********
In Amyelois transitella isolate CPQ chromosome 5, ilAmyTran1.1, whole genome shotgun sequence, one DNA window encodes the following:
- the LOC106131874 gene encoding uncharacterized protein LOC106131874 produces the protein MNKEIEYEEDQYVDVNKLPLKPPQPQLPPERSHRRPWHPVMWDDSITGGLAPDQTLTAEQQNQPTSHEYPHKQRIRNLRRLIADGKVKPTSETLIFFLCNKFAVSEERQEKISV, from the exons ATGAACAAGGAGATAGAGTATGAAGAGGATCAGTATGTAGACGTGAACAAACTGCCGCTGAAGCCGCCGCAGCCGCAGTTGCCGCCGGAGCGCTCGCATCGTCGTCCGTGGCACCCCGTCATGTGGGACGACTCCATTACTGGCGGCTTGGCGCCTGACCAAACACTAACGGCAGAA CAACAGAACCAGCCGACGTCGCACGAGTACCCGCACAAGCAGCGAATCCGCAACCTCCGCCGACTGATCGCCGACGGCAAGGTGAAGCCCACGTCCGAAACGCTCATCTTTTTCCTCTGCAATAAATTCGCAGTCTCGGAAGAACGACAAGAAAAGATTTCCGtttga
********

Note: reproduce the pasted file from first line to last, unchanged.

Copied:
In Amyelois transitella isolate CPQ chromosome 5, ilAmyTran1.1, whole genome shotgun sequence, one DNA window encodes the following:
- the LOC106131874 gene encoding uncharacterized protein LOC106131874 produces the protein MNKEIEYEEDQYVDVNKLPLKPPQPQLPPERSHRRPWHPVMWDDSITGGLAPDQTLTAEQQNQPTSHEYPHKQRIRNLRRLIADGKVKPTSETLIFFLCNKFAVSEERQEKISV, from the exons ATGAACAAGGAGATAGAGTATGAAGAGGATCAGTATGTAGACGTGAACAAACTGCCGCTGAAGCCGCCGCAGCCGCAGTTGCCGCCGGAGCGCTCGCATCGTCGTCCGTGGCACCCCGTCATGTGGGACGACTCCATTACTGGCGGCTTGGCGCCTGACCAAACACTAACGGCAGAA CAACAGAACCAGCCGACGTCGCACGAGTACCCGCACAAGCAGCGAATCCGCAACCTCCGCCGACTGATCGCCGACGGCAAGGTGAAGCCCACGTCCGAAACGCTCATCTTTTTCCTCTGCAATAAATTCGCAGTCTCGGAAGAACGACAAGAAAAGATTTCCGtttga